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13 quick checks to instantly polish your copywriting

How often have you looked at a report, brochure or web copy that you’ve written, and realised it isn’t as clear and appealing as you thought? Perhaps you haven’t known why?

Here are a few really simple guidelines to make sure your copy is easy to read, and to encourage your reader to read on.

Ideally your copy should be …

  1. conversational – it’s always more appealing to write like you speak. If you read your writing out loud, you’ll immediately spot if it sounds unnatural;
  2. personal – imagine you’re talking to one person, rather than a mass audience, and use ‘you’, ‘we’, ‘us’ where possible – instead of, for example, your company name;
  3. active  use active verbs, not passive (eg ‘we’ve improved our service’, not ‘the service has been improved’);
  4. free of formal language and jargon – it helps to only choose words you’d use when talking: for example, if you’ve messed up, say sorry (don’t cover this up with ‘we apologise for any inconvenience’);
  5. short – use as few words as possible. Short sentences and paragraphs are easier to read. It’s also good to vary this though. How? By occasionally including a shorter sentence (even one word!) before or after a longer one;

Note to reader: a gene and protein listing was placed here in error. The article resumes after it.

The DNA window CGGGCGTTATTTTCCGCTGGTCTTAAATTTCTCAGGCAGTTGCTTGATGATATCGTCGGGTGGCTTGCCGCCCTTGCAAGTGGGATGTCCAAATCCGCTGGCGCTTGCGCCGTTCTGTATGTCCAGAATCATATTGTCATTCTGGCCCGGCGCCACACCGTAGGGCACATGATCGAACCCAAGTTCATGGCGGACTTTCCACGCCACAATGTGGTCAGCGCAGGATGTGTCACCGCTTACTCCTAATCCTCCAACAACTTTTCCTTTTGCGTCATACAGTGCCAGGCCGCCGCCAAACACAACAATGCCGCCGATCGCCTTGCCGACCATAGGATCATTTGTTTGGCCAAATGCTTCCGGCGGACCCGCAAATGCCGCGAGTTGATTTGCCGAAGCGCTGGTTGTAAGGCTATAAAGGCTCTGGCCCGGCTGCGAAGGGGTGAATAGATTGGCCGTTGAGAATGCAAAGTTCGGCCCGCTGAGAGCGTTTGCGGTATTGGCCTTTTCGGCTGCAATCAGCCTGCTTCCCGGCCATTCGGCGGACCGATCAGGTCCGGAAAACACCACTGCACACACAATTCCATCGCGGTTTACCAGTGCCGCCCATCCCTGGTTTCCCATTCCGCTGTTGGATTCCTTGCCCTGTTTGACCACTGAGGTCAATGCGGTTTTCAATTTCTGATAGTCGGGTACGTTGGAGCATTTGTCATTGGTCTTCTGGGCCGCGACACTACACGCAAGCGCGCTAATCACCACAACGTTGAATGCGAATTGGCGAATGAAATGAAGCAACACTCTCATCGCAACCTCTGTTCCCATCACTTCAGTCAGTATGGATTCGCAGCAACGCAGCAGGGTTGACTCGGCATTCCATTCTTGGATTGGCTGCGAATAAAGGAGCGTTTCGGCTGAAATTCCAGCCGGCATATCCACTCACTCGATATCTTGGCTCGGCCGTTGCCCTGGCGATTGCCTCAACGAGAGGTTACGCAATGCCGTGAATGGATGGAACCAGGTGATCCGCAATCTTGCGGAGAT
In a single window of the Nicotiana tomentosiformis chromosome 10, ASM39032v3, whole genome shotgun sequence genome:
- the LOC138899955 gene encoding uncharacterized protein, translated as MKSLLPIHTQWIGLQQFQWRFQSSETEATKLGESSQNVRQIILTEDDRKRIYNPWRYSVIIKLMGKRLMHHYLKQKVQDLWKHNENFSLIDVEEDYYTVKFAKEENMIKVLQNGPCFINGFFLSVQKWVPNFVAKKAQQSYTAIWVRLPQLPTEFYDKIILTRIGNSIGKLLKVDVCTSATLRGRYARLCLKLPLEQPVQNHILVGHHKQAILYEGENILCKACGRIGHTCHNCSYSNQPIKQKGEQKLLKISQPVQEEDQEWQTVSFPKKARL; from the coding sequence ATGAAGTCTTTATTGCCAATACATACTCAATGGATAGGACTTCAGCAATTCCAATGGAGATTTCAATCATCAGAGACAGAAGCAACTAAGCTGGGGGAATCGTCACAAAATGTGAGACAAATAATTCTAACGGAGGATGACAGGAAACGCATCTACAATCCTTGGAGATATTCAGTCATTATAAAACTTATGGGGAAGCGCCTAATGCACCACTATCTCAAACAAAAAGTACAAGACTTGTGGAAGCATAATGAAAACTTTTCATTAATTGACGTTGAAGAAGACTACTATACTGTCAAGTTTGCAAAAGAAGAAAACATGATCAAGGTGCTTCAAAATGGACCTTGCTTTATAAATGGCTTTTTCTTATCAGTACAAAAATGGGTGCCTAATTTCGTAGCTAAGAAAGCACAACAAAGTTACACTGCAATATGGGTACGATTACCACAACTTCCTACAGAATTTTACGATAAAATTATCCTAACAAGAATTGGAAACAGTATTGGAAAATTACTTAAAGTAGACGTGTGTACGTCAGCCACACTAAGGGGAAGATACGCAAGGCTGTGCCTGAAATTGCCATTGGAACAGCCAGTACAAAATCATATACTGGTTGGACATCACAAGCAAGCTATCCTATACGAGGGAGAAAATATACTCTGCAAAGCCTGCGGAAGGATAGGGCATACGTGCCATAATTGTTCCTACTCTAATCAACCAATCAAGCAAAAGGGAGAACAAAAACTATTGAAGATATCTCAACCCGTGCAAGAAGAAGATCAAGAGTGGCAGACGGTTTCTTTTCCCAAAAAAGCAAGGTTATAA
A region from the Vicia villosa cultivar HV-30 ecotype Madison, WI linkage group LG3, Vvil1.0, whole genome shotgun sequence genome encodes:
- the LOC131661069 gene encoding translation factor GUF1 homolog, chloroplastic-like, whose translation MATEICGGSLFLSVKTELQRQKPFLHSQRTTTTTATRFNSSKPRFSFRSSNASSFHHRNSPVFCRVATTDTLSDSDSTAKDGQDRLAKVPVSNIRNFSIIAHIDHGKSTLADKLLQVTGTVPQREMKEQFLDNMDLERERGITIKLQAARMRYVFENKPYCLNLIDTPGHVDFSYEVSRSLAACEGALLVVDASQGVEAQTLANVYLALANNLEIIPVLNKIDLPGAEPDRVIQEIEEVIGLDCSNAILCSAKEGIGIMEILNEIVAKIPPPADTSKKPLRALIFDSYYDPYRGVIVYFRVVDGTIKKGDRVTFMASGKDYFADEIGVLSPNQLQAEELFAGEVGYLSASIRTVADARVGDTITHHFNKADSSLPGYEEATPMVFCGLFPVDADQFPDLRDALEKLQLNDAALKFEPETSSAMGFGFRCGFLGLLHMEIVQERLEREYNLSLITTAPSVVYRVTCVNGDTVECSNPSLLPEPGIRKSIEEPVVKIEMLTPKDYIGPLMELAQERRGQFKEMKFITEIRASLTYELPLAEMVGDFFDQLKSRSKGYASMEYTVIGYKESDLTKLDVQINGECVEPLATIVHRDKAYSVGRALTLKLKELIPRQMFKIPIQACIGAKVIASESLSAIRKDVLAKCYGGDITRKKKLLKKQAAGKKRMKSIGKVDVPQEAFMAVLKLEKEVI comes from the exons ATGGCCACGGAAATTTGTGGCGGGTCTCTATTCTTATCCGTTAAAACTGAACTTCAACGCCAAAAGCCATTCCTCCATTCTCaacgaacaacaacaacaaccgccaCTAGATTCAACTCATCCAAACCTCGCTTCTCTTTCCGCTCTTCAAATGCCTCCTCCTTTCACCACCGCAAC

6. empathetic – always try to think how the reader will feel when they’re reading, and what the reader wants to know – rather than what you want to tell them. Get to that as soon as possible – other stuff you want to say can come later;
  7. benefits-led – focus throughout on ‘what’s in it for them’, rather than the features or process you may think that you need to convey;
  8. honest  no-one likes spin, and after decades of exposure to advertising copy, most people can spot it a mile off;
  9. scannable – particularly online. Break up your text with sub-headers, bullet points, boxes.

You should definitely avoid …

10. being too formal – ‘If you have any questions, please call me’ is better than ‘Should you wish to enquire further please do not hesitate to contact the admin team’;

11. using nominalisations – these are words made from verbs, which make them longer (eg completion from complete, provision from provide, cancellation from cancel). Instead of ‘Charges are payable when cancellation occurs’, use ‘We’ll have to charge if you cancel’;

12. vague and weak phrases – take out words like ‘aim to’, ‘strive to’, ‘seek to’, except where they’re really unavoidable;

13. euphemising/disguising -‘We’re sorry to hear you’re not happy with …’ is far better than ‘We have been appraised of your adverse situation’.

No-one can write brilliant copy from the very first draft, and most of us slip into formal language and jargon occasionally. Polishing your copy can be the most enjoyable part of writing, and it’s rewarding to know you may have increased the reach and impact of what you’ve written.

First published on LinkedIn.

Related posts:

How to write a case study that wins hearts and minds

How to write an annual report that has impact


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